In Denmark and the Netherlands, minks contracted the virus and passed it on to people, leading to millions of minks culled and farms shut down permanently. Danish public health authorities also warned that some variants of SARS-CoV-2, the virus that causes COVID-19, contained mutations from the country’s fur farm outbreaks. No mink-to-human transmissions have been reported in the United States. But scientists fear rampant spread, like those in Utah, and further mutations could jeopardize vaccines.

Recently, High Country News spoke with Dr. Anna Fagre, a virologist and veterinarian at Colorado State University, to help put the recent COVID-19 outbreak among wild minks in context. Fagre has studied viral transmission, ecology and wildlife conservation for 12 years, including research on bat viruses, deer mice and livestock in Colorado. This conversation has been edited for length and clarity.

High Country News: What are your main concerns on the first known case of the coronavirus detected in the wild?

Anna Fagre: It’s always concerning when you find a pathogen in wildlife that can make both the animals and people sick. It becomes a risk for wildlife conservation and public health. What worries me is: how did it get there? Researchers who sampled the mink in Utah believe that the positive mink escaped from the fur farm, meaning they were likely infected on the fur farm rather than infected in the wild. It just speaks to the way we are managing animals and encroaching on the environment.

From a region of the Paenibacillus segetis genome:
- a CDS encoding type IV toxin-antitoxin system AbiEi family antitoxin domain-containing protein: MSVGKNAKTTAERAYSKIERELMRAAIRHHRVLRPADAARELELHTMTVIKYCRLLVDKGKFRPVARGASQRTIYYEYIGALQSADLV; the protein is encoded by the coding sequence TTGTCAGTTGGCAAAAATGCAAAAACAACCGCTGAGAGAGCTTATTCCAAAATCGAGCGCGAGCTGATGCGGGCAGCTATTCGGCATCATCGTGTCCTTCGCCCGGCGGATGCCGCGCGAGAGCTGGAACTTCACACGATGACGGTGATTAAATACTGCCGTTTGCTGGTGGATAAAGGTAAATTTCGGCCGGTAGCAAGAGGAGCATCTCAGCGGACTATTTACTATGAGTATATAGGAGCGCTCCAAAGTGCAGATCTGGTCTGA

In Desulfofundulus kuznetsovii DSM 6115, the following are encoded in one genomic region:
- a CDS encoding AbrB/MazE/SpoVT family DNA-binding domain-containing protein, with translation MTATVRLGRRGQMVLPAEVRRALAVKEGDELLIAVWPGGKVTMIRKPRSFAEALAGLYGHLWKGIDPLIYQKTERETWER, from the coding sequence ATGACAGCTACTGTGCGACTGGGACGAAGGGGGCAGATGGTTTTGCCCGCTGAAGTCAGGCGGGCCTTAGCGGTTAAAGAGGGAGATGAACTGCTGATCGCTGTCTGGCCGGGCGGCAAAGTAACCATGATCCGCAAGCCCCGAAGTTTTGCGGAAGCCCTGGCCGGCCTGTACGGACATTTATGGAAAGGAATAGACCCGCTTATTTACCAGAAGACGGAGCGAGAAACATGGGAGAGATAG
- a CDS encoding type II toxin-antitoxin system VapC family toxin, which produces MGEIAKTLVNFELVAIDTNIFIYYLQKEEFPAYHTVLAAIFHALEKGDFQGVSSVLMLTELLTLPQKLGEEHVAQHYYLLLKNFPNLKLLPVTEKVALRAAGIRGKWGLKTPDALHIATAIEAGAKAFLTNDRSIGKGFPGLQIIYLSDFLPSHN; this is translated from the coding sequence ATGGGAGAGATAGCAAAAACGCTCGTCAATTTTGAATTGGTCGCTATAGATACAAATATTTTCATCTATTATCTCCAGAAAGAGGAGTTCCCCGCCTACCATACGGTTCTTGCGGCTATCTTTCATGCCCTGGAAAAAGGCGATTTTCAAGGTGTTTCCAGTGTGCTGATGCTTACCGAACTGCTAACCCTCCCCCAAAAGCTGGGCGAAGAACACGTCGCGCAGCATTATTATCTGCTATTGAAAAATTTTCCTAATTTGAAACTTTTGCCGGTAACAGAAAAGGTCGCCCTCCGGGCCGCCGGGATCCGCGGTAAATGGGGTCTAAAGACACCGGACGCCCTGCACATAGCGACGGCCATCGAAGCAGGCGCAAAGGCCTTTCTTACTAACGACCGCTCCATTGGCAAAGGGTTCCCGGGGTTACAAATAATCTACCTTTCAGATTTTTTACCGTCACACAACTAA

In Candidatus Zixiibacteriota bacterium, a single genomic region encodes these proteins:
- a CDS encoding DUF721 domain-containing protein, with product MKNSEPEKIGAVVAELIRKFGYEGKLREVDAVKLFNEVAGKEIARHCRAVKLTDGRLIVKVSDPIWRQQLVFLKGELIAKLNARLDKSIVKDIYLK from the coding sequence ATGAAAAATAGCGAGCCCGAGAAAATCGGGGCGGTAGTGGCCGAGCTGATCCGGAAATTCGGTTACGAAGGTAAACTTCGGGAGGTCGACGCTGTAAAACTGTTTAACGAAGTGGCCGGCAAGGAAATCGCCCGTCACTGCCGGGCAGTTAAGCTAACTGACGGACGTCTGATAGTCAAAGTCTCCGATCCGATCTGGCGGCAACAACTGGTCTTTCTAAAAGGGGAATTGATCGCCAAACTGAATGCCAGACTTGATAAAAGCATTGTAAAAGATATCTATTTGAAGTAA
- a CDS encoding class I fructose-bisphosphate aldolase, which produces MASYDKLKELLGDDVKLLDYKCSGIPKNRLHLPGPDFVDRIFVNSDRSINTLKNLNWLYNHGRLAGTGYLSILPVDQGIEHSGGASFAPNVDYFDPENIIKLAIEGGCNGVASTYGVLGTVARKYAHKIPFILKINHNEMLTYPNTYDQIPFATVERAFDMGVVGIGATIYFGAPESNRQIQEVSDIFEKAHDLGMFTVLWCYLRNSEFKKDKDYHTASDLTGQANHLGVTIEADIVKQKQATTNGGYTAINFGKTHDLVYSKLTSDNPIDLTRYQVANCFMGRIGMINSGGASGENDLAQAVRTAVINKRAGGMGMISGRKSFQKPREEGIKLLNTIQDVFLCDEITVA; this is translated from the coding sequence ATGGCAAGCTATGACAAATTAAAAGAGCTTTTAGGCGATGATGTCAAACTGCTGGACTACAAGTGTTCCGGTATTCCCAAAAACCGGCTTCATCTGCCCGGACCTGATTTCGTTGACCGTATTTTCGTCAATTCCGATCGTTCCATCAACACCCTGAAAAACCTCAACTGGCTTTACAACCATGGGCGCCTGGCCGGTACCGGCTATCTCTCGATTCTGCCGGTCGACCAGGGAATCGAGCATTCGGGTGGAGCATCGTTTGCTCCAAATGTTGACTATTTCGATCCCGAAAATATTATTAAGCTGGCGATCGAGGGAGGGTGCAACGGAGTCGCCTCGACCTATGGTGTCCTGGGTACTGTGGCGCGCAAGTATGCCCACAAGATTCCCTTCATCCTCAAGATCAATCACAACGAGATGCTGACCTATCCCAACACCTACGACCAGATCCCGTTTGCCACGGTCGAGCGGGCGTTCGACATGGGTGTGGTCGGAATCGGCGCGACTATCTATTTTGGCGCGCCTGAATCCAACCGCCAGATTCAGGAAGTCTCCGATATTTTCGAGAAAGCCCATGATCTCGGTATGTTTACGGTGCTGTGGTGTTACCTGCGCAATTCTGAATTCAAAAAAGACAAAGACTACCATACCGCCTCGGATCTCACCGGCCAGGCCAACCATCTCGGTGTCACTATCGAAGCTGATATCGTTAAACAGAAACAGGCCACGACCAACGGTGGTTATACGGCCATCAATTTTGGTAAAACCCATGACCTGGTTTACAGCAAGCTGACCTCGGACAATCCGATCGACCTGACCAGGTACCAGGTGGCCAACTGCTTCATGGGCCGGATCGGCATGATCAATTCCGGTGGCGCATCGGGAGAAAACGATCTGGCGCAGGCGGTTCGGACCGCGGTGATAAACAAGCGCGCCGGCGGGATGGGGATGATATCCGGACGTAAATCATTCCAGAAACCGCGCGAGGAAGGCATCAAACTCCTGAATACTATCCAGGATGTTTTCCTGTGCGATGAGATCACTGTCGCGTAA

From a conservation standpoint, for wildlife within proximity of people for eco-tourism and conservation purposes, we need to consider wildlife as susceptible to any pathogens we carry. We need to be really careful in those situations. Just like you will wear a mask when interacting with someone you want to protect. I may have a cold, but who knows what the virus that gives me a runny nose could do to the species I’m sampling or interacting with?

HCN: Human-animal-human jumps of diseases seem rare. But what are the consequences if something similar happens in the Southwest?

AF: The incidents of spillback – human-to-animal transmissions of pathogens – are very rarely documented. We could be not detecting them, or they don’t make both hosts sick enough to notice. The pathogen has to find a new host in an ecological situation where there is enough interspecies interaction and it can transmit. It has to become a pathogen that’s really well adapted in wild hosts in order to get to be circulating all the time. At this point, human-to-human transmissions of SARS-CoV-2 pose greater risk than those between animals and humans.